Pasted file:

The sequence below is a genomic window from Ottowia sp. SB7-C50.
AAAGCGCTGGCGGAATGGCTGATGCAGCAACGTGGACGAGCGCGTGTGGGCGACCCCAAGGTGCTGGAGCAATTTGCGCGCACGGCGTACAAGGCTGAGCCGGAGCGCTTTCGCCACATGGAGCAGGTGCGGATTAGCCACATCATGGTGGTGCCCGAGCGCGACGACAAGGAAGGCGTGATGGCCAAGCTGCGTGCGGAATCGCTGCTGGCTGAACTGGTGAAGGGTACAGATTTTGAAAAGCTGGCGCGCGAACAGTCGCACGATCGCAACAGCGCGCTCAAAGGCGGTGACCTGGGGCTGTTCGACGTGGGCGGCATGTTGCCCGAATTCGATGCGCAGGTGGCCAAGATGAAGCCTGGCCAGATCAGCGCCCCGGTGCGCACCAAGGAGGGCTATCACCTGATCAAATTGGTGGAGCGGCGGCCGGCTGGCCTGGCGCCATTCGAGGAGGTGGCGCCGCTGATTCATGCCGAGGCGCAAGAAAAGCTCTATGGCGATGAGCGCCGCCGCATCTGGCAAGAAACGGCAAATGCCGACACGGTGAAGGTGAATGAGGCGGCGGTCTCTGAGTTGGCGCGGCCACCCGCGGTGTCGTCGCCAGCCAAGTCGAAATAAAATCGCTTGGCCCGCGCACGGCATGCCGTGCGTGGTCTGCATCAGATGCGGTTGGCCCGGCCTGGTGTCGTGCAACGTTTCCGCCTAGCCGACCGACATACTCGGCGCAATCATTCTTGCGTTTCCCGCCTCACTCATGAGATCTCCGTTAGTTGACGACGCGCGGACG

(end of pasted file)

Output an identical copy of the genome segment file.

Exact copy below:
The sequence below is a genomic window from Ottowia sp. SB7-C50.
AAAGCGCTGGCGGAATGGCTGATGCAGCAACGTGGACGAGCGCGTGTGGGCGACCCCAAGGTGCTGGAGCAATTTGCGCGCACGGCGTACAAGGCTGAGCCGGAGCGCTTTCGCCACATGGAGCAGGTGCGGATTAGCCACATCATGGTGGTGCCCGAGCGCGACGACAAGGAAGGCGTGATGGCCAAGCTGCGTGCGGAATCGCTGCTGGCTGAACTGGTGAAGGGTACAGATTTTGAAAAGCTGGCGCGCGAACAGTCGCACGATCGCAACAGCGCGCTCAAAGGCGGTGACCTGGGGCTGTTCGACGTGGGCGGCATGTTGCCCGAATTCGATGCGCAGGTGGCCAAGATGAAGCCTGGCCAGATCAGCGCCCCGGTGCGCACCAAGGAGGGCTATCACCTGATCAAATTGGTGGAGCGGCGGCCGGCTGGCCTGGCGCCATTCGAGGAGGTGGCGCCGCTGATTCATGCCGAGGCGCAAGAAAAGCTCTATGGCGATGAGCGCCGCCGCATCTGGCAAGAAACGGCAAATGCCGACACGGTGAAGGTGAATGAGGCGGCGGTCTCTGAGTTGGCGCGGCCACCCGCGGTGTCGTCGCCAGCCAAGTCGAAATAAAATCGCTTGGCCCGCGCACGGCATGCCGTGCGTGGTCTGCATCAGATGCGGTTGGCCCGGCCTGGTGTCGTGCAACGTTTCCGCCTAGCCGACCGACATACTCGGCGCAATCATTCTTGCGTTTCCCGCCTCACTCATGAGATCTCCGTTAGTTGACGACGCGCGGACG